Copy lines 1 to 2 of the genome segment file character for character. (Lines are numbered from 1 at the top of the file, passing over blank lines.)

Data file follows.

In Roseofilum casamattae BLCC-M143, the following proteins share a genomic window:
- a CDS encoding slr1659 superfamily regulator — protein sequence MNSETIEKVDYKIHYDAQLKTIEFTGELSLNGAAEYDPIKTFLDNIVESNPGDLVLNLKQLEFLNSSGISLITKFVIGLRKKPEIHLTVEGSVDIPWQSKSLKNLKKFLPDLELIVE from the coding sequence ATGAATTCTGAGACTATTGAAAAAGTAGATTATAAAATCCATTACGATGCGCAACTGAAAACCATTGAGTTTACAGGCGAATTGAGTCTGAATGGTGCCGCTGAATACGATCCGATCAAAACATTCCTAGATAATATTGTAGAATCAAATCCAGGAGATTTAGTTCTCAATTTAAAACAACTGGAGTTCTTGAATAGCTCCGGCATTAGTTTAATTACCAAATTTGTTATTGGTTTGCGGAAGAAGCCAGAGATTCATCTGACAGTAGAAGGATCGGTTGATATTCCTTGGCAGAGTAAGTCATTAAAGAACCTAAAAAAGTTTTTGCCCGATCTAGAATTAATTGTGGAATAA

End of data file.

In Roseofilum casamattae BLCC-M143, the following proteins share a genomic window:
- a CDS encoding slr1659 superfamily regulator — protein sequence MNSETIEKVDYKIHYDAQLKTIEFTGELSLNGAAEYDPIKTFLDNIVESNPGDLVLNLKQLEFLNSSGISLITKFVIGLRKKPEIHLTVEGSVDIPWQSKSLKNLKKFLPDLELIVE from the coding sequence ATGAATTCTGAGACTATTGAAAAAGTAGATTATAAAATCCATTACGATGCGCAACTGAAAACCATTGAGTTTACAGGCGAATTGAGTCTGAATGGTGCCGCTGAATACGATCCGATCAAAACATTCCTAGATAATATTGTAGAATCAAATCCAGGAGATTTAGTTCTCAATTTAAAACAACTGGAGTTCTTGAATAGCTCCGGCATTAGTTTAATTACCAAATTTGTTATTGGTTTGCGGAAGAAGCCAGAGATTCATCTGACAGTAGAAGGATCGGTTGATATTCCTTGGCAGAGTAAGTCATTAAAGAACCTAAAAAAGTTTTTGCCCGATCTAGAATTAATTGTGGAATAA